Giving F1 a two-wheel boost
Sepang International Circuit CEO believes Formula One can learn from MotoGP's success in M'sia
From his top floor office at Sepang International Circuit (SIC), chief executive officer Razlan Razali gets a commanding view of the circuit's Turn 1.
Admittedly, that is the best place to hear and see top racers in Formula One (F1), Motorcycle Grand Prix (MotoGP) and World Superbikes scrubbing away more than 300kmh of speed before gingerly banking right into Turn 1.
At the same office, where two top-spec race bicycles rest against a wall opposite two muddied pairs of cross trainers barely visible on a parapet, Mr Razlan plans and coordinates.
His mission is to make racing a thrilling prospect for those who visit SIC.
He tells Biker Boy that his priorities include F1- SIC will play host to the 2016 F1Petronas Malaysia Grand Prix at the end of this month.
Mr Razlan, 43, says: "We can't deny the fact that it is a problem getting the locals excited and to come watch the race... Without looking at the finances and revenues, when people watch both the Malaysian F1 and MotoGP on TV, the perception is that MotoGP seems to be more successful."
Last year, over 150,000 spectators attended the three-day MotoGP race weekend at SIC. People come to see big names like Valentino Rossi, Marc Marquez and Dani Pedrosa jostle on the 5.54km track.
But they also come to watch local heroes competing against foreign talents.
Mr Razlan adds: "It is not rocket science. We're emulating what we see in football. When the English Premier League (EPL) teams come to Malaysia and play against our national team, you see the stadium full... So because of EPL, we Malaysians like to see our local talent compete in a world championship."
Embedded in MotoGP this year are full-time Malaysian riders such as Khairul Idham Pawi, Adam Norrodin and Jakub Kornfeil in Moto3 and Hafizh Syahrin in Moto2.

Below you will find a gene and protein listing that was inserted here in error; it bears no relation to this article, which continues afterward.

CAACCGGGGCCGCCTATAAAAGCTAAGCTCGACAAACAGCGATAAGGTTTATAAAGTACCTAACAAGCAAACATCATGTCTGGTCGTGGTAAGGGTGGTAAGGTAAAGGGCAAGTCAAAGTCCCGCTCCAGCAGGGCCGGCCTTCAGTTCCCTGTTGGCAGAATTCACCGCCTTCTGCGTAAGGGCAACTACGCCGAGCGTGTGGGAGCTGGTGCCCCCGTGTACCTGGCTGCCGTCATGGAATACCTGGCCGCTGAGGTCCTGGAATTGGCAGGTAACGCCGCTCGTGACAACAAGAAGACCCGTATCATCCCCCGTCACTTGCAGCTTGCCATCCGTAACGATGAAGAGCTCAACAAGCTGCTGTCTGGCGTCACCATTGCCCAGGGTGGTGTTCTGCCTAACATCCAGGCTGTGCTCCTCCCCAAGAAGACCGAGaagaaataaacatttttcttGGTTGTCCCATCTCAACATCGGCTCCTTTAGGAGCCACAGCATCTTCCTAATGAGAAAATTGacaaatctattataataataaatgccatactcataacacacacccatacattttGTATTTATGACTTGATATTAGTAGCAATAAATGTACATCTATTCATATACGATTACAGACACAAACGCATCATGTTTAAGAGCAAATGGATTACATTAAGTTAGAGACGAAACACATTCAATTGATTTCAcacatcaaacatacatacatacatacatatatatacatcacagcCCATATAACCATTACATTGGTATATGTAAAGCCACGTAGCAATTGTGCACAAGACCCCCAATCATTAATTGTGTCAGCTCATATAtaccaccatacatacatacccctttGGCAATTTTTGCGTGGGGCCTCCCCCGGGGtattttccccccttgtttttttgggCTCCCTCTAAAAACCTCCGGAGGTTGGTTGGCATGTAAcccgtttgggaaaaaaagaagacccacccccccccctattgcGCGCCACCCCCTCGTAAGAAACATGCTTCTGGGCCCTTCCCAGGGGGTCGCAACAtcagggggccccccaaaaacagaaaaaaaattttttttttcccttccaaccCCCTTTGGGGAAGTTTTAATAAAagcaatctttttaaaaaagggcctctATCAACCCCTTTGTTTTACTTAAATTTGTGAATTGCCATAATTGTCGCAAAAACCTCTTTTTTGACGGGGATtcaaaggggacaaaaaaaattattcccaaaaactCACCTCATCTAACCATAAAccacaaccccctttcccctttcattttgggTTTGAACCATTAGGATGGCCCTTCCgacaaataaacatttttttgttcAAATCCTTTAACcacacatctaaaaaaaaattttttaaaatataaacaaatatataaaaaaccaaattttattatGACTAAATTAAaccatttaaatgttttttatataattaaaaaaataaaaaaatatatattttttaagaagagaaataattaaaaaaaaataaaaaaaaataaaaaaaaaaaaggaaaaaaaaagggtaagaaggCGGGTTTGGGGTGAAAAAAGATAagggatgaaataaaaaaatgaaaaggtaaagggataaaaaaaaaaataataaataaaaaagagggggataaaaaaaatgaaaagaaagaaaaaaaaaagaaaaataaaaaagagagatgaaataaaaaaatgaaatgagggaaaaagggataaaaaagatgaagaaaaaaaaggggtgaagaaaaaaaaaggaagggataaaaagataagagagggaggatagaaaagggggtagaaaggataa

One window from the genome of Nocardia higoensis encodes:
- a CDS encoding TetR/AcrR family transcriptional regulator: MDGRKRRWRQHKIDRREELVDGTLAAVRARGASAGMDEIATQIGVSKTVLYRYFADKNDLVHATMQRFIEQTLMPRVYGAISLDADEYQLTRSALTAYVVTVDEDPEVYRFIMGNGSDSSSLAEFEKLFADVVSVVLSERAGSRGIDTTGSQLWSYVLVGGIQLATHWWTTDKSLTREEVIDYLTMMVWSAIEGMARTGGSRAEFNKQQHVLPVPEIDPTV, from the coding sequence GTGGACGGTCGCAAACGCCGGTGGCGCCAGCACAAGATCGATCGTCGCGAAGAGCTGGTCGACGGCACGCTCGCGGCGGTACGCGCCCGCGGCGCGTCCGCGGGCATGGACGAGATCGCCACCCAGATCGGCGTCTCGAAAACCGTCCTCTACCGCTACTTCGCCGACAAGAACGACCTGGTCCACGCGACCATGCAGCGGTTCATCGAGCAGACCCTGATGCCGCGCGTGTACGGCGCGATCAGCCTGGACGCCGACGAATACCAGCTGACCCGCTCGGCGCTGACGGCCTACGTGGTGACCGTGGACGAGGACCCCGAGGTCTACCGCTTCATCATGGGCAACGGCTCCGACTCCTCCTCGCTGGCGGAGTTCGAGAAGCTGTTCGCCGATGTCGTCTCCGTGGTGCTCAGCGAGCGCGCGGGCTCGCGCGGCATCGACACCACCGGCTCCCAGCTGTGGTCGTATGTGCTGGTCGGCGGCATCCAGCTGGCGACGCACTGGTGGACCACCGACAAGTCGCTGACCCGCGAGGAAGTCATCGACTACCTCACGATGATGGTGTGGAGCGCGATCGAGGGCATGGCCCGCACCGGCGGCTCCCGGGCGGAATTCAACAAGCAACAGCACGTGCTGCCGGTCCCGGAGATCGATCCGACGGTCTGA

Getting support from Malaysia's Ministry of Youth and Sports and fans helps to boost interest in racing on the international stage, says Mr Razlan, who hopes to see Malaysians slingshot into the premier MotoGP class one day.
Surprisingly, success came early when Moto3 racer Khairul became the first Malaysian rider to take a Grand Prix victory in Argentina this year.
Riding a 250cc four-stroke bike for Honda Team Asia, Khairul also won the German round, again in a wet race.
Ultimately, fans follow riders from their rookie years to their debut in MotoGP, says Mr Razlan who cited Marquez's meteoric rise to stardom in MotoGP.
Mr Razlan, a self-professed biker whose face lights up when talking about his Ducati Desomosedici GP replica displayed in his office premises, feels strongly that F1 can learn from MotoGP's success.
Added MotoGP TV coverage keeps viewers on the edge of their seats, says Mr Razlan, who has taken to triathlons and is now 18kg trimmer.
Now, change is in the air for F1.
Having the Singapore F1 race two weeks before the F1 race in Malaysia is a logical step for both race teams and fans.
"Logically, back-to-back races should be cost-effective for the teams," says Mr Razlan.
"Rather than (racing) in Malaysia at the beginning of the year and six months later, you go to Singapore and then go to Japan... It is (now) all within the region."
Revving up local interest are Malaysian drivers Nabil Jeffri in GP2 and Akash Neil Nandy in GP3. They are charting their own course just like racing greats Ayrton Senna and Michael Schumacher, who had similarly worked their way up from GP2 and GP3.
As SIC is the first in Asia to include GP2 and GP3 in its F1 racing schedule, fans can now expect an additional day in racing coverage on the resurfaced circuit.
There is an F1 tour departing Singapore with pit stops in Johor, Malacca, Seremban and Kuala Lumpur, giving the public a chance to learn and experience the wonders behind F1 racing.
But where is the best seat in the house at SIC?
Mr Razlan recommends the F and South grandstands because those are the areas where you can see the cars live for several corners while taking reference from a giant screen.